Cryptocurrency scams jump 81% in 2021

According to the latest report from blockchain analytics firm Chainalysis, cryptocurrency scams surged in 2021. The amounts scammed increased by 81% in one year on a global scale.

81% increase in amounts swindled in one year

The 2021 edition of Chainalysis' "The 2021 Crypto Crime Report " is particularly worrying. In one year, the amounts defrauded in cryptocurrencies total $7.7 billion worldwide, an increase of 81%.

According to Chainalysis' observations, while the number of scams has decreased, the amounts stolen in each scam have increased. This finding is shared by blockchain data analysis company Elliptic, which has estimated a 600% increase in cryptocurrency losses due to scams or theft between 2020 and 2021.

While the number of scams used to rise when cryptocurrency prices soared, as in 2017 and 2020, with crooks on the lookout for novice investors, the two phenomena are no longer linked.

Scams today are shorter in duration, for larger amounts stolen. In 2020, suspect companies harvested investors' cryptocurrencies for an average of 6 months before disappearing with their loot, compared with 2 months in 2021.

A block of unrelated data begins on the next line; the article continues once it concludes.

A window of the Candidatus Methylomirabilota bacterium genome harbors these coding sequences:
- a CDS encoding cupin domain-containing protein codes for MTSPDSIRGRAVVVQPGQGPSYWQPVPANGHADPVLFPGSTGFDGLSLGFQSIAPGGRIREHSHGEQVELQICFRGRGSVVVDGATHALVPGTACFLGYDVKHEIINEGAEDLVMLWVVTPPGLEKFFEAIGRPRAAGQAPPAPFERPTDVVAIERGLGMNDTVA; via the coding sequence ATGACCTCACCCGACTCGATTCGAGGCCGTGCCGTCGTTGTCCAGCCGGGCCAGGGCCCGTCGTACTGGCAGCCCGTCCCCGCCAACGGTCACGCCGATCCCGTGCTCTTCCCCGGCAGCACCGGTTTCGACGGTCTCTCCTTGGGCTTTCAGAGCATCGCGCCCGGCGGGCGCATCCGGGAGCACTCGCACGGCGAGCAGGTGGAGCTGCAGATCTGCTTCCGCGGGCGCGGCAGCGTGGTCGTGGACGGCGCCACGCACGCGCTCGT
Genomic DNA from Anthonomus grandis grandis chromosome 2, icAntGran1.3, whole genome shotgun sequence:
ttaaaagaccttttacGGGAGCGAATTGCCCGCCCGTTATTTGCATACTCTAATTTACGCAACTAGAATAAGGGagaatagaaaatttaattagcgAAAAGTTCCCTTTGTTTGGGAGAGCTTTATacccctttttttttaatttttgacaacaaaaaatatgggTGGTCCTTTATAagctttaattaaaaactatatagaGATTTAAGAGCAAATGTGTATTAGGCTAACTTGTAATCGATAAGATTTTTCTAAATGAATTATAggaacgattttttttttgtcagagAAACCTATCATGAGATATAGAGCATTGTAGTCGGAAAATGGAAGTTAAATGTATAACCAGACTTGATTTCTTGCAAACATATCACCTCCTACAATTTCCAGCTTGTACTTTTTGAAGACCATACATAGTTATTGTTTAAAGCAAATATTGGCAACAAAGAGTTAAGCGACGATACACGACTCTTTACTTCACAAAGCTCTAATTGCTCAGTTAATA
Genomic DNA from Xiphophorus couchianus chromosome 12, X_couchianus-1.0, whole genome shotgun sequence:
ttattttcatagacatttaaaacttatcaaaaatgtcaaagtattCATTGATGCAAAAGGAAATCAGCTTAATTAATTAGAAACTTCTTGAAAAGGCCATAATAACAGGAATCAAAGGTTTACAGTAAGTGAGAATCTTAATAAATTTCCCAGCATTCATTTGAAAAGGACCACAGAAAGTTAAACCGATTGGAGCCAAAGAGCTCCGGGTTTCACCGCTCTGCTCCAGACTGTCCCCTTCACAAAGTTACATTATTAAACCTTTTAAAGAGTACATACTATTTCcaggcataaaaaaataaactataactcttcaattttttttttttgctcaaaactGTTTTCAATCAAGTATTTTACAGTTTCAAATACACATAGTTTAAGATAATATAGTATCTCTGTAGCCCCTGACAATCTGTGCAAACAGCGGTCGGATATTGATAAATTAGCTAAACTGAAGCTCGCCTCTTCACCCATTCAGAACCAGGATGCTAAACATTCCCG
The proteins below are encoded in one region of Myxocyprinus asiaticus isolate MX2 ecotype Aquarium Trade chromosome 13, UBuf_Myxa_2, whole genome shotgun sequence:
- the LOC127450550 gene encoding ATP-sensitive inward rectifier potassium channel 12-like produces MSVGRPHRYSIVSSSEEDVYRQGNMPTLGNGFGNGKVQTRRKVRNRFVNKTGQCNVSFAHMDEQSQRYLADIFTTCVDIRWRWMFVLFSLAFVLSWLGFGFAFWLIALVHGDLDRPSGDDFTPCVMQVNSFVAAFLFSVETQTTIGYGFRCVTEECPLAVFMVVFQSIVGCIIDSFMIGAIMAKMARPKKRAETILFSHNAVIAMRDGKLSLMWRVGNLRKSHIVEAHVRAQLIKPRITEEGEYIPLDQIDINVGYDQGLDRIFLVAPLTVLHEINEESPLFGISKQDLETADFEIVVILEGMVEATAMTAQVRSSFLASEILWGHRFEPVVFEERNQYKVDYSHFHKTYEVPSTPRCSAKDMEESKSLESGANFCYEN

Cryptocurrency: scammers target novice investors

In particular, the Chainalysis report refers to the Finiko Ponzi scheme, which targeted Russian-speaking investors throughout Eastern Europe, stealing a total of $1.1 billion over the past year.

Platforms that allow individuals to exchange cryptocurrencies without intermediaries, such as Uniswap, are also being targeted by scammers, who slip through certain security loopholes.

While the amounts stolen via decentralized platforms were minimal in 2020, they represented $2.8 billion in 2021, or more than a third of all the sums swindled in the year.

Tokens are sometimes listed on these platforms without prior auditing of their code, resulting in around 20 scams in 2021. In the end, investors who bought these tokens with cryptocurrencies like ether end up with assets that can't be used anywhere and are therefore worthless. By the time they realize this, the scammers have long since gone off the deep end.

Many scams capitalize on a trend to attract more investors. This was the case this year with the Squid Game series, very popular on Netflix, which gave crooks the idea of launching a cryptocurrency of the same name.

The site highlighted partnerships with Microsoft and Netflix, and even boasted the support of Elon Musk himself. The "Squid Game" share price reached $2,800 in just a few days, before losing all value when its creators disappeared with the money.


Scammers attract a large proportion of their investors, who are young and often inexperienced in this field, via social networks such as TikTok, Snapchat or Instagram, sometimes relying on influencers. In 2022, the DGCCRF has decided to focus on the fight against " unfair influencer marketing practices ".